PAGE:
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Environmental News for a Healthier Planet and Life
A view of the Arctic National Wildlife Refuge during Arctic Bird Fest on June 25, 2019. Lisa Hupp / USFWS

By Julia Conley

Conservation campaigners on Thursday accused President Donald Trump of taking a "wrecking ball" to the Arctic National Wildlife Refuge as the White House announced plans to move ahead with the sale of drilling leases in the 19 million-acre coastal preserve, despite widespread, bipartisan opposition to oil and gas extraction there.

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Polar bears are seen in the Arctic National Wildlife Refuge in Alaska. Alan D. Wilson / Wikimedia Commons / CC by 3.0

After ongoing pressure from environmental groups and Indigenous communities, Bank of America has said it will not finance any oil and gas exploration in the Arctic, making it the last major U.S. financial institution to do so.

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ice water with recycled straws

Photo by abillionveg on Unsplash

There's no shortage of CBD products on the market today, especially when it comes to CBD oils. These tinctures are the most popular way to take CBD, but there is so much variety amongst CBD oils it can be hard to know which one is the right choice for you. Among the different flavor options, CBD strengths, and types of hemp extracts (like full-spectrum CBD oil vs CBD isolate), there is another potential differentiator when it comes to CBD oil: water solubility.

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A polar bear in the Arctic National Wildlife Refuge. sarkophoto / iStock / Getty Images Plus

The lame duck Trump administration is making a rushed last-minute push to sell leases to oil companies in the long-protected Arctic National Wildlife Refuge before Inauguration Day, numerous outlets reported.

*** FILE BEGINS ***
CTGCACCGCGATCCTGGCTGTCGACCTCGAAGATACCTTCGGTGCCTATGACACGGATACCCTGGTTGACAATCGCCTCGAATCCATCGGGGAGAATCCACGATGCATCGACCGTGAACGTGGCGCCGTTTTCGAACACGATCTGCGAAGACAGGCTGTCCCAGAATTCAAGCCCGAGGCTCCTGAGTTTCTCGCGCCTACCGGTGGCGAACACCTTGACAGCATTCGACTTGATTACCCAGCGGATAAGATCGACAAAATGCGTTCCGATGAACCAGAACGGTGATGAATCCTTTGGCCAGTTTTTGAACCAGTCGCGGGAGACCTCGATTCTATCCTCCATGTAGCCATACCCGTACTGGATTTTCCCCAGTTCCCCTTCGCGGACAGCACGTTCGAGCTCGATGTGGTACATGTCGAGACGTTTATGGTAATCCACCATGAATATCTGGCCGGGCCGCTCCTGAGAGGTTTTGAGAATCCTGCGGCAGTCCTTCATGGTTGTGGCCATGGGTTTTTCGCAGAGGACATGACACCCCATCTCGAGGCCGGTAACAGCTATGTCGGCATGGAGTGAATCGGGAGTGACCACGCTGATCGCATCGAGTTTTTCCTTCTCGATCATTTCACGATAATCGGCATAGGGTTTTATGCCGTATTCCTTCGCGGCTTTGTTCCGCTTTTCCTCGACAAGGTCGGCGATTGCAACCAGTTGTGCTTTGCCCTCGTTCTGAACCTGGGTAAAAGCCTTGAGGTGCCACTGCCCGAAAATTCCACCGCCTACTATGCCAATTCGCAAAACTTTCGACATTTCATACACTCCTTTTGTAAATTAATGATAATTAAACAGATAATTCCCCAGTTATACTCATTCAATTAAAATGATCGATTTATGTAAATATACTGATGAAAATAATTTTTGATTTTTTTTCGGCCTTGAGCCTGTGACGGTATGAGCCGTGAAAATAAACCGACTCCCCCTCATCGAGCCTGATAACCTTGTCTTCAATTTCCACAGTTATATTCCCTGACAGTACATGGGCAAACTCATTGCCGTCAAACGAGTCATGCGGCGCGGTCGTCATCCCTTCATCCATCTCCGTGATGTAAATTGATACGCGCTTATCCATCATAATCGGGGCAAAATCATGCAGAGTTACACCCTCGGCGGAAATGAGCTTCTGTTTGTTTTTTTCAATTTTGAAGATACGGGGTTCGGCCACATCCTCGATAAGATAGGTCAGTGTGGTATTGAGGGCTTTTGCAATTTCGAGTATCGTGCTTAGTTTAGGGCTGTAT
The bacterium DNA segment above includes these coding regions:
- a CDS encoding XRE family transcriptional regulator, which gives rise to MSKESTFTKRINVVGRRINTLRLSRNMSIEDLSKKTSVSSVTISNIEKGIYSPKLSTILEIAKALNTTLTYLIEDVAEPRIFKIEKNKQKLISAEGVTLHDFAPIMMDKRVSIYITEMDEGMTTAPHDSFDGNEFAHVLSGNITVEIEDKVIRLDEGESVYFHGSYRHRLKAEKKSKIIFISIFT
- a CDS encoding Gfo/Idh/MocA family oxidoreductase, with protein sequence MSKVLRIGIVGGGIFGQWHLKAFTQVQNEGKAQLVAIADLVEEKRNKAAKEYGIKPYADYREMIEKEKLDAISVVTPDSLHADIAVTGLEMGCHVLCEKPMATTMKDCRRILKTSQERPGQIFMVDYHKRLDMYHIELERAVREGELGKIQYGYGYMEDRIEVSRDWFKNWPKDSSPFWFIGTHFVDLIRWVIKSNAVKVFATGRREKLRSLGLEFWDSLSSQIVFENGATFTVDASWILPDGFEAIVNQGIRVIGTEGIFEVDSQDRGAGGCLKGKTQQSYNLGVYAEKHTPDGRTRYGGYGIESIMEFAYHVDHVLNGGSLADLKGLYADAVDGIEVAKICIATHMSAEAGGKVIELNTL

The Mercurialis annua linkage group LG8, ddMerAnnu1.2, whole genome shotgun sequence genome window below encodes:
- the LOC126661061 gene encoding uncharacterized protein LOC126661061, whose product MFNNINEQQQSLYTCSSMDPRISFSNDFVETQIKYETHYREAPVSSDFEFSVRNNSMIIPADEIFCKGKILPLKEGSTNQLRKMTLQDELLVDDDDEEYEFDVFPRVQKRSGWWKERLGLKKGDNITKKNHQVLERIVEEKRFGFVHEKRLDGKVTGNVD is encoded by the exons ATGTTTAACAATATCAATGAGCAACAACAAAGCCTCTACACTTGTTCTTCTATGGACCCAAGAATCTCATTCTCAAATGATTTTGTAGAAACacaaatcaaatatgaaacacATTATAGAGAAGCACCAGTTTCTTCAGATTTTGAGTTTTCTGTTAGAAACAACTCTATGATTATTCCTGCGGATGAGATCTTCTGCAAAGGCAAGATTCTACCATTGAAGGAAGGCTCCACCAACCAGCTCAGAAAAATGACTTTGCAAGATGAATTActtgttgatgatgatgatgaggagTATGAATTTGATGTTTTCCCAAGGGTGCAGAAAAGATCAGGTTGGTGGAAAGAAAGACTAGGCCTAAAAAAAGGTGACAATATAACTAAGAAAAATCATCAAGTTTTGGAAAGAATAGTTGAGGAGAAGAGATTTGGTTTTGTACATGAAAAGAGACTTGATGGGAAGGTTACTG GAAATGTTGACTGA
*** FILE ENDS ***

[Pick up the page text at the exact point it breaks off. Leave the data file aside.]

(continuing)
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A caribou in the Arctic National Wildlife Refuge. Danielle Brigida / CC BY 2.0

The Trump administration released on Friday its plan to start oil exploration in the Arctic National Wildlife Refuge (ANWR) this winter, as The Hill reported.

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A polar bear with cubs at the Arctic National Wildlife Refuge in North Slope, Alaska in 2014. Steven Kazlowski / Barcroft Medi via Getty Images

The Arctic National Wildlife Refuge, thanks to protections put in place 60 years ago, has remained a pristine oasis in the most remote section of Alaska. Now, the Trump administration is finalizing plans to end those protections and to lease the federal lands to oil and gas exploration, according to The New York Times.

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A polar bear with two playful cubs. Jennie Gosché

By Jennie Gosché

In late 2019, before the world was completely upended by the COVID-19 pandemic, I was presented a last-minute chance to photograph polar bears outside one of the northernmost villages in the United States — Kaktovik, Alaska. It was an opportunity I couldn't refuse, and as the COVID-19 pandemic now stretches into summer 2020, I'm grateful I accepted.